Democratic state attorney candidate Ryan Williams raised more than $37,000 in his first month of fundraising after announcing his intention to challenge State Attorney Aramis Ayala in Florida’s 9th Judicial Circuit, centered in Orlando.
Williams’ first-month haul suggests signficant support, and includes 19 maximum $1,000 checks, one from the Fraternal Order of Police. He also pitched in $5,000 of his own money, according to campaign finance filings posted with the Florida Division of Elections.
“We are pleased with the support we’ve seen in the few weeks since Ryan announced his run for state attorney of the 9th Circuit,” said his campaign spokesman Brian Mills. “Whether that’s support with donations or endorsements from the likes of the Central Florida Fraternal Order of Police, it’s proof of the belief that positive change is needed in [the JC 9 State Attorney’s Office] and that change will need to come from outside Mrs. Ayala’s office.”
Williams is a former assistant state attorney under Ayala who left the 9th Judicial Circuit for a similar job in Florida’s 5th Judicial Circuit after she renounced the death penalty two years ago. However, he retained his residence in Winter Garden, in Orange County, and filed last month to take on his former boss.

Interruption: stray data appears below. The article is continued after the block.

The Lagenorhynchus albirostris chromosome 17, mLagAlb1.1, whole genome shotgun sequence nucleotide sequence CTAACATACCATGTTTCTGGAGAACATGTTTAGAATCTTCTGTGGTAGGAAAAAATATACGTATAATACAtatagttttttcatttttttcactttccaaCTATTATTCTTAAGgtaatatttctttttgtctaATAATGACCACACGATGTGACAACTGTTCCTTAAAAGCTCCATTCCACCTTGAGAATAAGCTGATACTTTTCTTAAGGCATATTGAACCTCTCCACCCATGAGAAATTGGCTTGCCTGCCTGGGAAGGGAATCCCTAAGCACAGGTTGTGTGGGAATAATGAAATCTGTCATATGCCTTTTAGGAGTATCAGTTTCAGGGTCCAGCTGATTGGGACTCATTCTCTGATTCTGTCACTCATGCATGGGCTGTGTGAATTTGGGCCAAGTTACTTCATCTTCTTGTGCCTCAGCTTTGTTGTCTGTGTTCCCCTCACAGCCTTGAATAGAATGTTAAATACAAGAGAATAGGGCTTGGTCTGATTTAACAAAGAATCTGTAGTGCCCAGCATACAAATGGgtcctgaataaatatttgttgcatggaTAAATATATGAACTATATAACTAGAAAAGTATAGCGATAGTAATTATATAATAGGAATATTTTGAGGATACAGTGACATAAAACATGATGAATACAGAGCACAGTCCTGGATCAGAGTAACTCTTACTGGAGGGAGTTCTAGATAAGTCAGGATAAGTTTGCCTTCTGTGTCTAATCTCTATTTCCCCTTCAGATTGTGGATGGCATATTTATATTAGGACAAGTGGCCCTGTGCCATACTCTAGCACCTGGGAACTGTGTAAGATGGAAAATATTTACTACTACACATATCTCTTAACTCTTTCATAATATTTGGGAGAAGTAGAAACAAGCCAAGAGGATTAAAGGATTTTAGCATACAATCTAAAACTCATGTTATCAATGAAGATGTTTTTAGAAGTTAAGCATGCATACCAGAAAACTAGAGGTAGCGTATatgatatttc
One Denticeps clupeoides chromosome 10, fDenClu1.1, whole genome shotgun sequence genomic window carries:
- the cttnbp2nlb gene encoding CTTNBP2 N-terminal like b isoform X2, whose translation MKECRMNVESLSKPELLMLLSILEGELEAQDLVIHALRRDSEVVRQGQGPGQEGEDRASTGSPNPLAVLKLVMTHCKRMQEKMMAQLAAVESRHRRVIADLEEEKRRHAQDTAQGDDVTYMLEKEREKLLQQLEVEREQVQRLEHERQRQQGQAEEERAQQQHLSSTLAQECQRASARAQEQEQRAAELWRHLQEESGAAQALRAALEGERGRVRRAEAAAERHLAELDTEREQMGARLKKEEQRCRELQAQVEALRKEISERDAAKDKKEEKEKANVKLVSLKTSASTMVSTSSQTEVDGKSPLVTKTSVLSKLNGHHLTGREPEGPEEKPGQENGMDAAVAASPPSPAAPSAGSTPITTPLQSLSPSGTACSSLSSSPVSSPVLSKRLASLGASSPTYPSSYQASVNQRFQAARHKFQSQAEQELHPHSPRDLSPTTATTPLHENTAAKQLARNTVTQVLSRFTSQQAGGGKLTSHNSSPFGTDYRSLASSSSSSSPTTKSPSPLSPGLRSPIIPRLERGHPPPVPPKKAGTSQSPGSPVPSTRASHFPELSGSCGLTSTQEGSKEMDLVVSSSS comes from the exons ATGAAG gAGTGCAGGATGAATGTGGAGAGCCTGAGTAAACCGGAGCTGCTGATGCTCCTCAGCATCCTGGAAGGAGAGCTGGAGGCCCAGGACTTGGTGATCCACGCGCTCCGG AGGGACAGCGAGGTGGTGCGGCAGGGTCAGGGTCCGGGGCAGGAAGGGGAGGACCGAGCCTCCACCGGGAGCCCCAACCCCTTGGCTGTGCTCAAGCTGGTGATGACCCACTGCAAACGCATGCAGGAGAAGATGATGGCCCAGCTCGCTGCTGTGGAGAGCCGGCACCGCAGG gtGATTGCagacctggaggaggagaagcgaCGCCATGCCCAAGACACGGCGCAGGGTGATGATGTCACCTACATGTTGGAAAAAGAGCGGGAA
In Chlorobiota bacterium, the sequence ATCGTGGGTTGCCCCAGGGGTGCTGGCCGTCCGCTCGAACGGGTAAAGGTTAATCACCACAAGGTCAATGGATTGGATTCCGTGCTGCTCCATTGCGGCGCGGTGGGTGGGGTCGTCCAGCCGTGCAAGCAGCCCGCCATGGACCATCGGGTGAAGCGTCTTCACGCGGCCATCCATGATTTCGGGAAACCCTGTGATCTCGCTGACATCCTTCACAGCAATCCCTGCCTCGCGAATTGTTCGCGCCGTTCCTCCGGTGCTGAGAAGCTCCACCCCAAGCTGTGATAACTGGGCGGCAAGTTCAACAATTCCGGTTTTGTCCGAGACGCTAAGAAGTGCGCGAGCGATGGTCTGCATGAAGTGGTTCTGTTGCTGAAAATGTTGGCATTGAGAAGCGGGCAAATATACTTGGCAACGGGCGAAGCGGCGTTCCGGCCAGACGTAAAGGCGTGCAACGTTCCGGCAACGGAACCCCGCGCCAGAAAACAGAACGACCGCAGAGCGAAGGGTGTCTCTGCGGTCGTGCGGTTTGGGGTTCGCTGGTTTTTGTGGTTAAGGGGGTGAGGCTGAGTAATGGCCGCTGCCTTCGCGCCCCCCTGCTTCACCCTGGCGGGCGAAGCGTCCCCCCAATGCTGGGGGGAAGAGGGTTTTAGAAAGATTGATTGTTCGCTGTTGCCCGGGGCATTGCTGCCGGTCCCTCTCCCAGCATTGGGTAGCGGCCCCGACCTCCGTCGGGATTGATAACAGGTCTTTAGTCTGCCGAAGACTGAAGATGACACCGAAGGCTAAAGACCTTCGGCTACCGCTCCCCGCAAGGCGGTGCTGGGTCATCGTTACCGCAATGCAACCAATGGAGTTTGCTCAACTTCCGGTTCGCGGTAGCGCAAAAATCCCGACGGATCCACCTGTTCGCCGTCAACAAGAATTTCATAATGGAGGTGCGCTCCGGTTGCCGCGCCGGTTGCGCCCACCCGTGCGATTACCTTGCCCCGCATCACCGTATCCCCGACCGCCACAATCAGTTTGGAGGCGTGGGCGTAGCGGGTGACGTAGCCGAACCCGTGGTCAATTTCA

Ayala has not filed to seek re-election.
She was elected in 2016 despite raising little money in her own campaign fund. For her entire six-month campaign that year she raised only $49,000, with $15,000 of that coming in her campaign’s first month. However, she didn’t need it. She was backed by more than $1.3 million in outside campaign spending on TV commercials and other advertising, provided by New York billionaire George Soros, through a political action committee he set up to support elections of black Democratic prosecutors nationwide.
Ayala is the first and only elected African-American state attorney in Florida’s history.
Williams and Ayala both are Democrats, In 2016 she also took on and defeated an incumbent Democrat, essentially winning the office in the primary, as Republicans did not compete for the office. This year there is a Republican declared for the contest, Orlando attorney Kevin Morenski. But his campaign has been pretty dormant since he filed in March 2017, and he has raised no money in two years, save $320 of his own he put in early.
Ayala has since reversed her position on the death penalty. She did so after losing a legal battle in the Florida Supreme Court over her authority to make broad policy decisions on the death penalty in her district.